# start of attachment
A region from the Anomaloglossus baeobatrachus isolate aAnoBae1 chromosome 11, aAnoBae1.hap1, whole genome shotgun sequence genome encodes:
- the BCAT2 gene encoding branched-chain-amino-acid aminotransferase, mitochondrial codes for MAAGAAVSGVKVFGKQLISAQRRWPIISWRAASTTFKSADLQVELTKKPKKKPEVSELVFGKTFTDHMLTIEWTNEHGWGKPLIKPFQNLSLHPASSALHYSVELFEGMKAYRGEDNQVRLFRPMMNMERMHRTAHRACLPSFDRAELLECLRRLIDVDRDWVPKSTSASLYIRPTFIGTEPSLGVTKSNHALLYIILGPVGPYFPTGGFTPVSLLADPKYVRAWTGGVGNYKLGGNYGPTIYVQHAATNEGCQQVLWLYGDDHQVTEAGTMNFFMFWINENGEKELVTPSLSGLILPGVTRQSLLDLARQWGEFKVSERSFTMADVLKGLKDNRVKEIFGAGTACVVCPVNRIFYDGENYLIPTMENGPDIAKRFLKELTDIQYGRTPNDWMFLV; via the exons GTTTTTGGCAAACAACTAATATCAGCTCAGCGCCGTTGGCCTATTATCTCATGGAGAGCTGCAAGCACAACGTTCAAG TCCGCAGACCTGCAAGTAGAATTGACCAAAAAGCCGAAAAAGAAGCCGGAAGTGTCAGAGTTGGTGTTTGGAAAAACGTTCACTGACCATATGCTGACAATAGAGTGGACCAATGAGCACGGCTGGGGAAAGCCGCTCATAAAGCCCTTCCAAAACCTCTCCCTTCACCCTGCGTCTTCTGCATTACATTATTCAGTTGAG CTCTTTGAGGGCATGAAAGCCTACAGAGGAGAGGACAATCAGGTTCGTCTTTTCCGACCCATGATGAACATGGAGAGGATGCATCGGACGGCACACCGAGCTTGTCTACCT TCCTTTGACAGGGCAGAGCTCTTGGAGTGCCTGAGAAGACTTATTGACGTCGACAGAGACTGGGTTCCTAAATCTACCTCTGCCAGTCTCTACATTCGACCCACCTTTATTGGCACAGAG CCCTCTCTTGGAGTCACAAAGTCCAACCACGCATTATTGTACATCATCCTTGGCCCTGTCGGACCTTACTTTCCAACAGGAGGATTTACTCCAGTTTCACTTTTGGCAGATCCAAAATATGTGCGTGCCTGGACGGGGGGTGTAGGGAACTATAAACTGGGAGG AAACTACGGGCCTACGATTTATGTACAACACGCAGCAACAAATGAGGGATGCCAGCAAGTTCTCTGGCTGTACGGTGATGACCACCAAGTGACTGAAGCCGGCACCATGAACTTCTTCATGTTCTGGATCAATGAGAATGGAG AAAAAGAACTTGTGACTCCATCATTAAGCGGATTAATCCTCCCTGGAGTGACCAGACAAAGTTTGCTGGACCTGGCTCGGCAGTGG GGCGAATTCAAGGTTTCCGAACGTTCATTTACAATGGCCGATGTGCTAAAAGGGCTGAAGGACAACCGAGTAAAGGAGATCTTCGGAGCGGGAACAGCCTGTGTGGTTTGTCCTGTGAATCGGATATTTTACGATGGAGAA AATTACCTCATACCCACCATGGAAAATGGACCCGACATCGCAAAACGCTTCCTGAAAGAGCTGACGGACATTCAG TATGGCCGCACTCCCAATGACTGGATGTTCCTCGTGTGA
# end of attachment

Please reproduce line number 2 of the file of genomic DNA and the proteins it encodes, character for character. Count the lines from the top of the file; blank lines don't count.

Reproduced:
- the BCAT2 gene encoding branched-chain-amino-acid aminotransferase, mitochondrial codes for MAAGAAVSGVKVFGKQLISAQRRWPIISWRAASTTFKSADLQVELTKKPKKKPEVSELVFGKTFTDHMLTIEWTNEHGWGKPLIKPFQNLSLHPASSALHYSVELFEGMKAYRGEDNQVRLFRPMMNMERMHRTAHRACLPSFDRAELLECLRRLIDVDRDWVPKSTSASLYIRPTFIGTEPSLGVTKSNHALLYIILGPVGPYFPTGGFTPVSLLADPKYVRAWTGGVGNYKLGGNYGPTIYVQHAATNEGCQQVLWLYGDDHQVTEAGTMNFFMFWINENGEKELVTPSLSGLILPGVTRQSLLDLARQWGEFKVSERSFTMADVLKGLKDNRVKEIFGAGTACVVCPVNRIFYDGENYLIPTMENGPDIAKRFLKELTDIQYGRTPNDWMFLV; via the exons GTTTTTGGCAAACAACTAATATCAGCTCAGCGCCGTTGGCCTATTATCTCATGGAGAGCTGCAAGCACAACGTTCAAG TCCGCAGACCTGCAAGTAGAATTGACCAAAAAGCCGAAAAAGAAGCCGGAAGTGTCAGAGTTGGTGTTTGGAAAAACGTTCACTGACCATATGCTGACAATAGAGTGGACCAATGAGCACGGCTGGGGAAAGCCGCTCATAAAGCCCTTCCAAAACCTCTCCCTTCACCCTGCGTCTTCTGCATTACATTATTCAGTTGAG CTCTTTGAGGGCATGAAAGCCTACAGAGGAGAGGACAATCAGGTTCGTCTTTTCCGACCCATGATGAACATGGAGAGGATGCATCGGACGGCACACCGAGCTTGTCTACCT TCCTTTGACAGGGCAGAGCTCTTGGAGTGCCTGAGAAGACTTATTGACGTCGACAGAGACTGGGTTCCTAAATCTACCTCTGCCAGTCTCTACATTCGACCCACCTTTATTGGCACAGAG CCCTCTCTTGGAGTCACAAAGTCCAACCACGCATTATTGTACATCATCCTTGGCCCTGTCGGACCTTACTTTCCAACAGGAGGATTTACTCCAGTTTCACTTTTGGCAGATCCAAAATATGTGCGTGCCTGGACGGGGGGTGTAGGGAACTATAAACTGGGAGG AAACTACGGGCCTACGATTTATGTACAACACGCAGCAACAAATGAGGGATGCCAGCAAGTTCTCTGGCTGTACGGTGATGACCACCAAGTGACTGAAGCCGGCACCATGAACTTCTTCATGTTCTGGATCAATGAGAATGGAG AAAAAGAACTTGTGACTCCATCATTAAGCGGATTAATCCTCCCTGGAGTGACCAGACAAAGTTTGCTGGACCTGGCTCGGCAGTGG GGCGAATTCAAGGTTTCCGAACGTTCATTTACAATGGCCGATGTGCTAAAAGGGCTGAAGGACAACCGAGTAAAGGAGATCTTCGGAGCGGGAACAGCCTGTGTGGTTTGTCCTGTGAATCGGATATTTTACGATGGAGAA AATTACCTCATACCCACCATGGAAAATGGACCCGACATCGCAAAACGCTTCCTGAAAGAGCTGACGGACATTCAG TATGGCCGCACTCCCAATGACTGGATGTTCCTCGTGTGA